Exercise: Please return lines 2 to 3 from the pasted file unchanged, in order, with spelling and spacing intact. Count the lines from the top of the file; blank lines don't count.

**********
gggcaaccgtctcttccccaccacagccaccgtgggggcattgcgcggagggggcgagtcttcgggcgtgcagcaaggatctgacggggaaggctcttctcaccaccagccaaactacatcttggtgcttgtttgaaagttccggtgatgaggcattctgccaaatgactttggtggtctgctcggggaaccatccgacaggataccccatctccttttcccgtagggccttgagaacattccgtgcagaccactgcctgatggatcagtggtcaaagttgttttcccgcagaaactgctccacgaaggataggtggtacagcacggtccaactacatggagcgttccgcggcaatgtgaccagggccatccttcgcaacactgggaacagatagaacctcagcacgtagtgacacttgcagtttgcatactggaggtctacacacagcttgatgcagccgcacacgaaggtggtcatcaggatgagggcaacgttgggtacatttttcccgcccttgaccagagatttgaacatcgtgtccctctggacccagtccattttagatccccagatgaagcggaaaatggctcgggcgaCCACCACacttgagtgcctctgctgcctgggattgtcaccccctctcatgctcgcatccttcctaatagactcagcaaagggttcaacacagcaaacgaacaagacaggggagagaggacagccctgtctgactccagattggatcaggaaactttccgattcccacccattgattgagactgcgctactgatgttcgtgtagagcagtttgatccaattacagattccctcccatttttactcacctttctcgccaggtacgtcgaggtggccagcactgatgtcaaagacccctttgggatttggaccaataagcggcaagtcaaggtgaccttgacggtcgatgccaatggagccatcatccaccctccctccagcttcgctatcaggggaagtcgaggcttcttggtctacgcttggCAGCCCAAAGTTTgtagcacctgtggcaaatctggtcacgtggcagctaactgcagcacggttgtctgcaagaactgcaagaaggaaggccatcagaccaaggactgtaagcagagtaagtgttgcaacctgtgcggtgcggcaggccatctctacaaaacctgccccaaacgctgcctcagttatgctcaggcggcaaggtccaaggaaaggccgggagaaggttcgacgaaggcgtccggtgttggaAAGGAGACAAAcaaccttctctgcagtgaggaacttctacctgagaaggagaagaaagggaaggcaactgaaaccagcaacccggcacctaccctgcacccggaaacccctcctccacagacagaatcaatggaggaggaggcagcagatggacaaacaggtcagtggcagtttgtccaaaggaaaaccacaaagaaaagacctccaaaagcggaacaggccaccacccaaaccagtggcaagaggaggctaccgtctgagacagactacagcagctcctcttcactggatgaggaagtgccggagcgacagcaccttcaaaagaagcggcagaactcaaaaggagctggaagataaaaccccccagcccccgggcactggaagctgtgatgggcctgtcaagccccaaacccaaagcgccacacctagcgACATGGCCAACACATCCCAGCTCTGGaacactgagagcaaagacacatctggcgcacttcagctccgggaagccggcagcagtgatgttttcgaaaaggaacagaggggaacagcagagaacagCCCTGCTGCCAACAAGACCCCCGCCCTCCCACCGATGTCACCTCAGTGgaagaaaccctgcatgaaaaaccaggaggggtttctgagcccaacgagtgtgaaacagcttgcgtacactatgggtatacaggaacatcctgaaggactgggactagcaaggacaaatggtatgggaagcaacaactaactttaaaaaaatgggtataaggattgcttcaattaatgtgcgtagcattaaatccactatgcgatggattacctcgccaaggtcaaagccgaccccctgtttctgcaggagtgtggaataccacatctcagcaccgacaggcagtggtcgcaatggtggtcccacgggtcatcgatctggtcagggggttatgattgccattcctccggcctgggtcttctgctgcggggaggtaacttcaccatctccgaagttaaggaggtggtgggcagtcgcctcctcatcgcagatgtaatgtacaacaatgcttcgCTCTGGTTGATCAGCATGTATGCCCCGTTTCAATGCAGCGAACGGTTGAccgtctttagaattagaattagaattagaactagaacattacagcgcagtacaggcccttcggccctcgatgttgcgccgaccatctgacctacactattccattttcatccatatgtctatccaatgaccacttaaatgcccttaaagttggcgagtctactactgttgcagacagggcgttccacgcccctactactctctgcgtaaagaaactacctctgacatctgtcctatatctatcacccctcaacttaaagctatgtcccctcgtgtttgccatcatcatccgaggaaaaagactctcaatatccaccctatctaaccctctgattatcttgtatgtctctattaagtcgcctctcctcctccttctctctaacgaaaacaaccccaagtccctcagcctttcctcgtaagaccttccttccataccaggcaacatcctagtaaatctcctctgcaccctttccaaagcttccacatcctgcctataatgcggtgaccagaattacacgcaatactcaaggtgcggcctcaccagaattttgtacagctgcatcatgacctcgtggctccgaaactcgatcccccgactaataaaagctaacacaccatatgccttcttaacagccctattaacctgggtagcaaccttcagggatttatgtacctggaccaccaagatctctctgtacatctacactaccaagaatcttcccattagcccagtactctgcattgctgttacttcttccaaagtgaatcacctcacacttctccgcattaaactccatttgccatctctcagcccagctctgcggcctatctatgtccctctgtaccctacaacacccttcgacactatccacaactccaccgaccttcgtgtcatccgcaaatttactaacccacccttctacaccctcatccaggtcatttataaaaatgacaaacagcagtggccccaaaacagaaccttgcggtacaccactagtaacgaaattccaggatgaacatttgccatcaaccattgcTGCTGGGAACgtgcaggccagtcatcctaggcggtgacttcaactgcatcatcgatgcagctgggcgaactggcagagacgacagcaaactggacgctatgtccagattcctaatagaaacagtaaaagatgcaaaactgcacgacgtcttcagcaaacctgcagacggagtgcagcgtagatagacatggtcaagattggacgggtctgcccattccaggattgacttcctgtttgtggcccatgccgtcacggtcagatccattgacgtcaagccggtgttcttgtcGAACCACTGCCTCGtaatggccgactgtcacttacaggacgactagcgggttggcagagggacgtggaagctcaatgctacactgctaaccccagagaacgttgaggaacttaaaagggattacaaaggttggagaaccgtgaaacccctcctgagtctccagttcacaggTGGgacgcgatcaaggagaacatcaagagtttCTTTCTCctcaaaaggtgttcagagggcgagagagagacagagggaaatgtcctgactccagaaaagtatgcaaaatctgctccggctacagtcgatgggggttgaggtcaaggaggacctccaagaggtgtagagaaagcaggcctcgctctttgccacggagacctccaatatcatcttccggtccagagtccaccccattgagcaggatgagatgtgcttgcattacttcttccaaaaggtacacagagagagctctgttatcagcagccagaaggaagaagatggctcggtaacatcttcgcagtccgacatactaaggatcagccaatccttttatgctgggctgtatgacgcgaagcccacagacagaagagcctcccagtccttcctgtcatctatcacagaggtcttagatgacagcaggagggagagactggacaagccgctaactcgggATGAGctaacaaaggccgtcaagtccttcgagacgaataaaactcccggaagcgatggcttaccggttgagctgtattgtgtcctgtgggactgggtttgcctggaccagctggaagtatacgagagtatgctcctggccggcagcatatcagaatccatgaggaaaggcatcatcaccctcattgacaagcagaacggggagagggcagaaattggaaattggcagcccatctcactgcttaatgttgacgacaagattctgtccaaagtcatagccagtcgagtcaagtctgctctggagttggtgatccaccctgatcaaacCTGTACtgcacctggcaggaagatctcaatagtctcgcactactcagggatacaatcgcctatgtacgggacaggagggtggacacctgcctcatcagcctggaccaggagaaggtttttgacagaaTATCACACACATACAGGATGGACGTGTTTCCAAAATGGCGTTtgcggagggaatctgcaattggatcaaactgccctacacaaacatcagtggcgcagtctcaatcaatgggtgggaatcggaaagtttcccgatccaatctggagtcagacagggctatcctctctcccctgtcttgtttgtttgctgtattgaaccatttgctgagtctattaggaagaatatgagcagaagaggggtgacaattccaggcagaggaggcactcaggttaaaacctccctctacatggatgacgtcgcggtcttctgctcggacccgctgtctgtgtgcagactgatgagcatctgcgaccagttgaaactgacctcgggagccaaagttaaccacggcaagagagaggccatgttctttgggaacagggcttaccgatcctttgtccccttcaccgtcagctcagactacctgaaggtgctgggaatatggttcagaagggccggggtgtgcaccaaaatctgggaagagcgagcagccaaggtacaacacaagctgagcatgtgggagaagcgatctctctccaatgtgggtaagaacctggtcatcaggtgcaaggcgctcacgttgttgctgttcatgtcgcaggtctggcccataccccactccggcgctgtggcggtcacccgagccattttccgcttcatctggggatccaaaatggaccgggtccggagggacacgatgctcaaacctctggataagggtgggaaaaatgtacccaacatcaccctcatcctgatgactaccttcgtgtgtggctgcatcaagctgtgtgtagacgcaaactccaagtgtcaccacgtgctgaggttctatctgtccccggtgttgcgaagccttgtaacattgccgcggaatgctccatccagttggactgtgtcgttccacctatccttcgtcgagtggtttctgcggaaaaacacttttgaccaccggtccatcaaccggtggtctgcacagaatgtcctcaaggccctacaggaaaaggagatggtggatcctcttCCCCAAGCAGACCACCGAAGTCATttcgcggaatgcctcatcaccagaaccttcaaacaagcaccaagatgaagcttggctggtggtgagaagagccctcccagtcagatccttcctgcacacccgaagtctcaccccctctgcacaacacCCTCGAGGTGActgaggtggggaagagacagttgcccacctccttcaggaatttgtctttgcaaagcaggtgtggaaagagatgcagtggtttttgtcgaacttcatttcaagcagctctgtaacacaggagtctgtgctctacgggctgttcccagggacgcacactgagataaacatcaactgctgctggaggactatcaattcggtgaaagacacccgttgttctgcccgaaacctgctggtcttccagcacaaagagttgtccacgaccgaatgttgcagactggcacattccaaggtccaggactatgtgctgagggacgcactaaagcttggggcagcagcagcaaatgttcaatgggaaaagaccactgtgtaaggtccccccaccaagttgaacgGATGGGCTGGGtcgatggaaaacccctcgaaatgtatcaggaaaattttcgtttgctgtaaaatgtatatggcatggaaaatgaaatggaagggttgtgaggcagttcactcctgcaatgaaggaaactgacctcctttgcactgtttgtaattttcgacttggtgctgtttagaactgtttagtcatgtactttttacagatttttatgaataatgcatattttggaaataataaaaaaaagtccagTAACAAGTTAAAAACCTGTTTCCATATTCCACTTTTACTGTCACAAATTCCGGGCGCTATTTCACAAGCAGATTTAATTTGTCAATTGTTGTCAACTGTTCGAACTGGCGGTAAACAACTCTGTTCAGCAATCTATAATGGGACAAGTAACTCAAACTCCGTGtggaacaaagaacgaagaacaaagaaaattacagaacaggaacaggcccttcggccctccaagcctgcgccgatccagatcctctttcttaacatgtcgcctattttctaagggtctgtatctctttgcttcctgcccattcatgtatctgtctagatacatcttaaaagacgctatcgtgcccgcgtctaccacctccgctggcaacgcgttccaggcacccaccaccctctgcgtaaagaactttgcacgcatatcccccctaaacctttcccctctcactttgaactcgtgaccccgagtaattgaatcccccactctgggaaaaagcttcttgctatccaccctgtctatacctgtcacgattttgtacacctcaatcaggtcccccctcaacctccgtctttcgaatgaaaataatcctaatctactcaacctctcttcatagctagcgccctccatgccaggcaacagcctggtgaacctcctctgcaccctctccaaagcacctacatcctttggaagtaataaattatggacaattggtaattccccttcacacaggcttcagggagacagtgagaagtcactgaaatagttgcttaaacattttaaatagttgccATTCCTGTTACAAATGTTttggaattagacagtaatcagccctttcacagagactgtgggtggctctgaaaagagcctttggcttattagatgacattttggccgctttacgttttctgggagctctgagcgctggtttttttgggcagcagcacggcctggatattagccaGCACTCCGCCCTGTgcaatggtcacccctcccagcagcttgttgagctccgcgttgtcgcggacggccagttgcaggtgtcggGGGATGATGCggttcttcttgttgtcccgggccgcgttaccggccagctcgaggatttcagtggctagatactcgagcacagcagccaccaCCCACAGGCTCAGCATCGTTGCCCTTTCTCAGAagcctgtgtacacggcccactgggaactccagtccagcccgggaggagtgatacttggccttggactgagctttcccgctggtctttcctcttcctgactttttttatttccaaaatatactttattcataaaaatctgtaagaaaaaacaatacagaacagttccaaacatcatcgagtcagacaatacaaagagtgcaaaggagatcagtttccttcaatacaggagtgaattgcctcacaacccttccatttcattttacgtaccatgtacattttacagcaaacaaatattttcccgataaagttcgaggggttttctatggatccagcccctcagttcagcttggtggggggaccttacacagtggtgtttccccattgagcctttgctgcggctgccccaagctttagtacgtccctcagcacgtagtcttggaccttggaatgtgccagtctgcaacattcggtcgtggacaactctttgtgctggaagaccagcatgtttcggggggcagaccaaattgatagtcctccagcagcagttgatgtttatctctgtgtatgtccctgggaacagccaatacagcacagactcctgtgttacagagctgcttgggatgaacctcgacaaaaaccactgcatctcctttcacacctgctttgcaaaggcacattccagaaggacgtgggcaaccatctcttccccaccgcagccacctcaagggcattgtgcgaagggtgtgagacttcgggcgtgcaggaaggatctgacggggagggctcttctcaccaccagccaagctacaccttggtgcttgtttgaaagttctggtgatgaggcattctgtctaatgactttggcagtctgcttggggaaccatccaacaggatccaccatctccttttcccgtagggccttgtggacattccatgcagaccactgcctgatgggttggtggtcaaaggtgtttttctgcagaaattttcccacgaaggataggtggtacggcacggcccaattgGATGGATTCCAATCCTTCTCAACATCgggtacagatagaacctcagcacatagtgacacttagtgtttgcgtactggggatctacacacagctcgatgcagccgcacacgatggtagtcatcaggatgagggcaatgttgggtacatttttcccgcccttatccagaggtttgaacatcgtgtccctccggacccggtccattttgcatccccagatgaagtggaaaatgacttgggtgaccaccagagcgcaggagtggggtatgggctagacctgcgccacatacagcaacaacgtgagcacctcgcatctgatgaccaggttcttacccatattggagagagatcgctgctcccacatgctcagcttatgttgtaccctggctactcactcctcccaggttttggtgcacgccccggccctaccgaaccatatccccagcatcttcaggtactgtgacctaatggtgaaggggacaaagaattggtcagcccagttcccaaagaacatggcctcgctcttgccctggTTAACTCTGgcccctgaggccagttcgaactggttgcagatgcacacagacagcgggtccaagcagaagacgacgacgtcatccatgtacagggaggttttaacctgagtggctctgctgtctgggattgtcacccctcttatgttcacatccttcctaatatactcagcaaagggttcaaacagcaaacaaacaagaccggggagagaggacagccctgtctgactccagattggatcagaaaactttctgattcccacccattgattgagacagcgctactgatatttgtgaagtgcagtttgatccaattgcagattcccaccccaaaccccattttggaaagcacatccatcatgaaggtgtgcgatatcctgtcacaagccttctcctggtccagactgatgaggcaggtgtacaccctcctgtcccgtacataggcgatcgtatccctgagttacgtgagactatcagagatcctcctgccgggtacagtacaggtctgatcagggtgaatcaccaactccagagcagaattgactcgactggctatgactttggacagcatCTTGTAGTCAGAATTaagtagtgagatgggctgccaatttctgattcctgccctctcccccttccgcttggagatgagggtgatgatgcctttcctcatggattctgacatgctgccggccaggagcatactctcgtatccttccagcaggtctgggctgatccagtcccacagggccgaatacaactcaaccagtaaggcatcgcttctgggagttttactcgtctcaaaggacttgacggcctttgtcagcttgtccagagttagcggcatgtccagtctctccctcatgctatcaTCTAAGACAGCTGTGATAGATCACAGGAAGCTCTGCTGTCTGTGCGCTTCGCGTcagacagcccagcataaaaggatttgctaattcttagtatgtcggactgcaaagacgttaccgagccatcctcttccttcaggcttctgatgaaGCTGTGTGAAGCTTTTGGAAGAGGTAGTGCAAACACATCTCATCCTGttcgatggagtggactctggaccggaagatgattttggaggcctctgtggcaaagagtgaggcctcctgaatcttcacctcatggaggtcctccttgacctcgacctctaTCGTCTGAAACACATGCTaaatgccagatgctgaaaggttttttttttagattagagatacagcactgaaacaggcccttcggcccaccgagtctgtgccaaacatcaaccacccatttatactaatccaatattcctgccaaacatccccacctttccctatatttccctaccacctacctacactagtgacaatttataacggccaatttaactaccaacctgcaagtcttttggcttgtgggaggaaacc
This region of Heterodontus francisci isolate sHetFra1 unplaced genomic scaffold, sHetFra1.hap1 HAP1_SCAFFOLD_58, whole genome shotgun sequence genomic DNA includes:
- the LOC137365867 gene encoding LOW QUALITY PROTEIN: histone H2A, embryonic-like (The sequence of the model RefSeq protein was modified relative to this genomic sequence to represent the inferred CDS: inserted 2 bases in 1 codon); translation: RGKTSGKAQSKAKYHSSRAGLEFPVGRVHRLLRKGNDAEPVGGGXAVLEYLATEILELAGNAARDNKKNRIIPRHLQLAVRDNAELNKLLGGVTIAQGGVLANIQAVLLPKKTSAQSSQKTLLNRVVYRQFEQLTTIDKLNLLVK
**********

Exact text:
This region of Heterodontus francisci isolate sHetFra1 unplaced genomic scaffold, sHetFra1.hap1 HAP1_SCAFFOLD_58, whole genome shotgun sequence genomic DNA includes:
- the LOC137365867 gene encoding LOW QUALITY PROTEIN: histone H2A, embryonic-like (The sequence of the model RefSeq protein was modified relative to this genomic sequence to represent the inferred CDS: inserted 2 bases in 1 codon); translation: RGKTSGKAQSKAKYHSSRAGLEFPVGRVHRLLRKGNDAEPVGGGXAVLEYLATEILELAGNAARDNKKNRIIPRHLQLAVRDNAELNKLLGGVTIAQGGVLANIQAVLLPKKTSAQSSQKTLLNRVVYRQFEQLTTIDKLNLLVK